Pa. Supreme Court enters dispute over SRC powers

Posted: May 18, 2014

The state Supreme Court has granted a temporary restraining order that bars the Philadelphia School Reform Commission from taking action against a charter school.

It marks the first time the top court has entered the dispute over the powers the commission has to ignore state law in order to protect its finances by managing charter enrollment.

On Thursday, the court approved West Philadelphia Achievement Charter Elementary School's request to decide whether the law that led to the state takeover of the district in 2001 permits the SRC to suspend parts of other laws to deal with the district's financial crisis.

The SRC has threatened to revoke West Philadelphia Achievement's charter because the school has refused to sign a new agreement that includes an enrollment cap.

The court directed both sides to submit briefs that address whether the takeover law that created the SRC is constitutional and whether it is legal for the SRC to ignore parts of the state School Code and other laws to crack down on charters.

Oral arguments are scheduled in September for a case that could have repercussions for all 86 charters in the city and could define the authority of the five-member commission.

"We are very pleased and very happy that our legal system is working in favor of upholding the law and trying to right the wrongs done by a desperate school district," Stacy R. Gill-Phillips, West Philadelphia Achievement's chief executive, said Friday.

Robert W. O'Donnell, the charter's lead attorney, added, "If we are successful across the board, it would eliminate the notion that the School District can suspend provisions of the school code."

He said that with its order Thursday, the Supreme Court "cleared away the usual debris" of procedural steps to schedule arguments for the fall.

"They are very clear they want to address the substance of this," O'Donnell said.

SRC Chairman Bill Green and a district spokeswoman declined to comment because the case is active.

The court's action comes as the SRC has sought to exercise special powers to rein in rising charter costs and deal with an unprecedented financial crisis.

A total of 67,315 city students attend charters. The district pays the charters $8,419 per student, $22,312 for those who receive special-education services.

Officials say the district expects to spend $700 million on charter payments through June, about $25 million more than budgeted. One reason for the higher bills is that charters have enrolled 1,600 more students than permitted in their agreements.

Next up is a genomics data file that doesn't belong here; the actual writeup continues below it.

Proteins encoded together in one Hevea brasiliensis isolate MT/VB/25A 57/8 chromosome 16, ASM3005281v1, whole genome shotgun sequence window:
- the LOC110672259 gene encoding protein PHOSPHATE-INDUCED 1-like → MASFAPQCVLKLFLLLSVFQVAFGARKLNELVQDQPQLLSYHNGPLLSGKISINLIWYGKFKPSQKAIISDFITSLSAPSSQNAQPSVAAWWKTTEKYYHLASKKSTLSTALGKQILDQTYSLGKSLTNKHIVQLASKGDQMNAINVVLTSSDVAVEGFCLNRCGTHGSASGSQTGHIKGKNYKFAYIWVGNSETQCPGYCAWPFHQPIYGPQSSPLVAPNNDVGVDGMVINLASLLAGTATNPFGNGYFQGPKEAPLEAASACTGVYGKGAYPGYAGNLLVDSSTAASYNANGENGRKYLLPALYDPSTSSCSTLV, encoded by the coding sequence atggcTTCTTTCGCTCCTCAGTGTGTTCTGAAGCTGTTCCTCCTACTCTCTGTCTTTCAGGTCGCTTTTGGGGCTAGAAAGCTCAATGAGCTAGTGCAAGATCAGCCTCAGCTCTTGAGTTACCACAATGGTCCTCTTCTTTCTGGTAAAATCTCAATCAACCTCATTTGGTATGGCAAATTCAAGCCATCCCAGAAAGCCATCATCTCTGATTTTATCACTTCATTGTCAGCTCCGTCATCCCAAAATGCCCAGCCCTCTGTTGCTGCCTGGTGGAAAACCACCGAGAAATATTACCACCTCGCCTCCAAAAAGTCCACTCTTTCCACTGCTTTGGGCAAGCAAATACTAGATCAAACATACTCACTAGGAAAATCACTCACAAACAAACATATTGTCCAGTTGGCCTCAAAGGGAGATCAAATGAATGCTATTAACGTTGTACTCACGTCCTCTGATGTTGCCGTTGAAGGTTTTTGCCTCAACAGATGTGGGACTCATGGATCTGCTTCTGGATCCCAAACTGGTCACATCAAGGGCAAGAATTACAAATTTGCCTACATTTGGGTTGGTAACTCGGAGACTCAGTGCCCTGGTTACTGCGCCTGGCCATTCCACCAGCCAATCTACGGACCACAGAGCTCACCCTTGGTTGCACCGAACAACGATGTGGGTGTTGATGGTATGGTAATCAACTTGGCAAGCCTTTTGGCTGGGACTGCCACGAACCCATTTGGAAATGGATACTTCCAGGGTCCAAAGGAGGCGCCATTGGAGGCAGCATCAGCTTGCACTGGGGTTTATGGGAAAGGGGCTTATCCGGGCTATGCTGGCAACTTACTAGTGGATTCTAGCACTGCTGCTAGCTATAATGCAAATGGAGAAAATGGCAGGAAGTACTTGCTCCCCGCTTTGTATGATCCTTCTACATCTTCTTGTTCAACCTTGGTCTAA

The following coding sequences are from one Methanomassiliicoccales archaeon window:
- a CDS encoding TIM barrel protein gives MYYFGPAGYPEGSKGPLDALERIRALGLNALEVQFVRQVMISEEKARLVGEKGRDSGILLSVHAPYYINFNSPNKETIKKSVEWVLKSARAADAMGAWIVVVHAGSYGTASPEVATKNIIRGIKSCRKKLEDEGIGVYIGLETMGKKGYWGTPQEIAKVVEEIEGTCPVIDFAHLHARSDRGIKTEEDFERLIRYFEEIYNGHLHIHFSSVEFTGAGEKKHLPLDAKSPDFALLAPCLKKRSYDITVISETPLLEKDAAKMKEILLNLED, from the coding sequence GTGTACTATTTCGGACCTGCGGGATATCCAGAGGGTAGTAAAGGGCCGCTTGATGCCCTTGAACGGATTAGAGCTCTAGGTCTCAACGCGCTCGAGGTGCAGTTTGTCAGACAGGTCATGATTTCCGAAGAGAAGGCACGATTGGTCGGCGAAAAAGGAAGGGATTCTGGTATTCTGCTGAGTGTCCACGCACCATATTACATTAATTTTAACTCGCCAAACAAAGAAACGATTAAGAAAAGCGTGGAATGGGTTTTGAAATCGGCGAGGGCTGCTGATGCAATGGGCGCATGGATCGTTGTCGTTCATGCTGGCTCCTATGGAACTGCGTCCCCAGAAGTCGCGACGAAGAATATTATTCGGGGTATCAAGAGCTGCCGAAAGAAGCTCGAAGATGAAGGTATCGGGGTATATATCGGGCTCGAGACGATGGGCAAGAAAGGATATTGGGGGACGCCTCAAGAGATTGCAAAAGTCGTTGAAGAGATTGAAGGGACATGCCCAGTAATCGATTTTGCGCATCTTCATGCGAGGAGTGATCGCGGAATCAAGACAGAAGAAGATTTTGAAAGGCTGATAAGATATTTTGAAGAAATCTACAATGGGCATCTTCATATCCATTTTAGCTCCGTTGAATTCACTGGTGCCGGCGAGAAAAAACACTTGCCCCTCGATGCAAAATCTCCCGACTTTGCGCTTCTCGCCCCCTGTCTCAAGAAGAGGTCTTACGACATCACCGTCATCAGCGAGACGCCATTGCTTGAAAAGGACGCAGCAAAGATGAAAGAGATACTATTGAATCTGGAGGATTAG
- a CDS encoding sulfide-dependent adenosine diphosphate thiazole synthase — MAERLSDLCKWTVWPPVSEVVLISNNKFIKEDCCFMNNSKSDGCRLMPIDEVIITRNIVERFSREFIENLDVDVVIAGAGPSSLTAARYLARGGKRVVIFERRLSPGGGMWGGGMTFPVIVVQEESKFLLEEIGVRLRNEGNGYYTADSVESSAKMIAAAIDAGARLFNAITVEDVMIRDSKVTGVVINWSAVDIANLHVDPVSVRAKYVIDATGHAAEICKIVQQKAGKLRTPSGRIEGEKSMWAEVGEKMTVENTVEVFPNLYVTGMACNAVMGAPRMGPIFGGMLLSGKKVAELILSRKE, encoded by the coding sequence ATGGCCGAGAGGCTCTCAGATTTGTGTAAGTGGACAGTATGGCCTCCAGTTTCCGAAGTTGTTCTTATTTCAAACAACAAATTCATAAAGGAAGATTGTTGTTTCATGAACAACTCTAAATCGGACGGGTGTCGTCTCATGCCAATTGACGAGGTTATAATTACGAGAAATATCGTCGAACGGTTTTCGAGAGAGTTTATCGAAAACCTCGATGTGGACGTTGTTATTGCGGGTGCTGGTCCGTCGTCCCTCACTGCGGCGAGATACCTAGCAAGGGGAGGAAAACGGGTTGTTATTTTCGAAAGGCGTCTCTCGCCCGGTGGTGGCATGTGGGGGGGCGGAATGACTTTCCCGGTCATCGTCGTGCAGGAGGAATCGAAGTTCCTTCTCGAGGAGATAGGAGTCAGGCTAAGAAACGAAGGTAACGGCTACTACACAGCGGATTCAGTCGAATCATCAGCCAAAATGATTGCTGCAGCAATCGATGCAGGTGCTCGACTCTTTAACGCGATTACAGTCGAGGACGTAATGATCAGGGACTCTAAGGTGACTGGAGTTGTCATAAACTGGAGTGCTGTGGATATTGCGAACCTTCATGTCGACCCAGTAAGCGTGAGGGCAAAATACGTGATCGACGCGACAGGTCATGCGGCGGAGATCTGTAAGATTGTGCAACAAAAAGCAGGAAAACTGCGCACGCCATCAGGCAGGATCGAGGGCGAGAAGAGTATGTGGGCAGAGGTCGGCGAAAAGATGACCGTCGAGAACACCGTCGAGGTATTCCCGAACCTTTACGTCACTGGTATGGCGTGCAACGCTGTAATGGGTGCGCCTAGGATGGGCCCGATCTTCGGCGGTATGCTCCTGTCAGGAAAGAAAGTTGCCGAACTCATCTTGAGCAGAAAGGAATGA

After the SRC suspended parts of the School Code in August, the district began threatening to revoke charters for schools that refuse to sign agreements because they contain enrollment caps.

The SRC also waived a section that allows charters to bill the state Department of Education if a district refuses to pay for additional students. The department deducts the amount from the district's state funding.

West Philadelphia Achievement is challenging both actions, as well as a charter-oversight policy the SRC adopted last month that includes other heightened powers.

The school, at 6701 Callowhill St., has been operating without a signed charter since 2011, when the SRC voted to renew the school's operating charter but limited enrollment to 400 students. The school, which opened in 2001, has more than 600 and has been receiving payment for the additional students from the state.

Gill-Phillips said her school told the district it would agree to an enrollment maximum for the next five years - but not one that would require it to jettison 250 students.

"We hope this legal venture will allow us to get this settled," she said during an interview about the court's order.

Filed in March, the West Philadelphia Achievement petition is one of two cases pending in the state Supreme Court that asks the justices to determine whether the SRC is permitted to suspend state law in a financial crisis.

The SRC has asked the court to declare that the state takeover law empowers the SRC to impose work rule changes, including filling teacher vacancies in the fall without regard to seniority.

The state Education Department has backed the SRC's position. The Philadelphia Federation of Teachers has asked to have the case tossed.

The court has not scheduled arguments in that case.


comments powered by Disqus